She would leave with her belongings packed into her casket, as so many Imperial girls had done before. It was a tradition born of the most calculating kind of practicality, serving the dual purpose of showing the husband that the girl would be truly with him until death did they part, while also providing, at her family’s expense, a means for her burial. It was macabre, and Evelyn’s skin crawled, thinking of her kimonos and her corsets crammed into the vessel that would one day house her corpse.
The Dove’s captain practically salivates when he sees the Lady Hasegawa, since virgins fetch a higher price. So, he puts Florian in charge of keeping her virtue intact (because no penis = no deflowering, which reminds me of the report recommending an all-women crew for a mission to Mars, to prevent sex in space, which still makes me laugh). Florian and Evelyn slowly grow to know and understand each other, which is a big deal since Florian has learned not to trust Imperials. Eventually, Florian realizes he can’t let Evelyn be sold off and plans an escape for them.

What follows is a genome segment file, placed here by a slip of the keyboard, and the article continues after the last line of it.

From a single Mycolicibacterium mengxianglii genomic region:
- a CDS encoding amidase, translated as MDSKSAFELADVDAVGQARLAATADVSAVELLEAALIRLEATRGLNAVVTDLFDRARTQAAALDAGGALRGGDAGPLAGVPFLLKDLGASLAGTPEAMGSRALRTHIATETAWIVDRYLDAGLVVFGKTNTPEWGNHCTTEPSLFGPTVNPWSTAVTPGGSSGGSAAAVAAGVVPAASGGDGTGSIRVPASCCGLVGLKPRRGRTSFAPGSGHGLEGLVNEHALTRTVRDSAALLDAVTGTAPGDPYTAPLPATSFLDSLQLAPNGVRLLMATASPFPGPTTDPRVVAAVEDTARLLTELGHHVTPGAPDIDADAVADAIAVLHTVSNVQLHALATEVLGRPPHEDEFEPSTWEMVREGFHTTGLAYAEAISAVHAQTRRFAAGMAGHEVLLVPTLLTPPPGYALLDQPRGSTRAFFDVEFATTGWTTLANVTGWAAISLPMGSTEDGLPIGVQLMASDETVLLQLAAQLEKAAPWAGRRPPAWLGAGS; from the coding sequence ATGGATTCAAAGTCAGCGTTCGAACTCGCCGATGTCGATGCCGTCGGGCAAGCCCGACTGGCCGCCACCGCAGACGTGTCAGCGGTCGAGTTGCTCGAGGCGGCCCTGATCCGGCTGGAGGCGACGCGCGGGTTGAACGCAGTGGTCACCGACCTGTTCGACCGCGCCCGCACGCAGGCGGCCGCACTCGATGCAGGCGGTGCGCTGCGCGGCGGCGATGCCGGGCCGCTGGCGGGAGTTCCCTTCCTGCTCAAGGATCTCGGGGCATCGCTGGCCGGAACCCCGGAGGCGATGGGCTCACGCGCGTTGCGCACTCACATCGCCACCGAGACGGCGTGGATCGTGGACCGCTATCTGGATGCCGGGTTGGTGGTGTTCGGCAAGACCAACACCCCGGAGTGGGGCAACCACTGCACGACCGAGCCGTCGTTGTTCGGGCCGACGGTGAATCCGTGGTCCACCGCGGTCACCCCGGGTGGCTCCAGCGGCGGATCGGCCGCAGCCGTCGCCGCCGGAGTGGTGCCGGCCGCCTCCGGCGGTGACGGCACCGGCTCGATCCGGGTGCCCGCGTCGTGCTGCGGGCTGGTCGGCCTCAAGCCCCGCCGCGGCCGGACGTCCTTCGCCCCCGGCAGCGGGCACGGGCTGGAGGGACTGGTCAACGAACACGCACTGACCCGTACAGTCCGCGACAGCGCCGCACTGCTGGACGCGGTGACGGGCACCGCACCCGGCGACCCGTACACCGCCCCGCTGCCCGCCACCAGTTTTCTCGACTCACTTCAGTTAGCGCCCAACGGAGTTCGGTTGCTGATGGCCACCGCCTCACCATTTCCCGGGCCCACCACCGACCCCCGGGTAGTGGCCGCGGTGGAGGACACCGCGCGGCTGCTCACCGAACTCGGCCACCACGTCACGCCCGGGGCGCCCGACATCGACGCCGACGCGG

First things first: yes, I shifted pronouns when talking about Flora/Florian above. Depending on which name they’re going by at the time, so do they. I’m going to stick with Flora for the rest of this review for simplicity’s sake and because it’s the primary name used in the official blurb. The only exception will be when I’m talking about Evelyn’s perspective when she thinks of him as Florian.
Flora’s gender fluidity is a crucial part of her character arc. About a quarter of the way through the book, Flora questions whether she’s female anymore because she’s lived as Florian for so long, and her complicated feelings about it hit me in the chest.
The spell of safety Florian cast over her life was slipping, and yet she did not seem to be a female anymore, either. The loss stung. She was neither, it seemed. Or at least, she didn’t reap the benefit of either.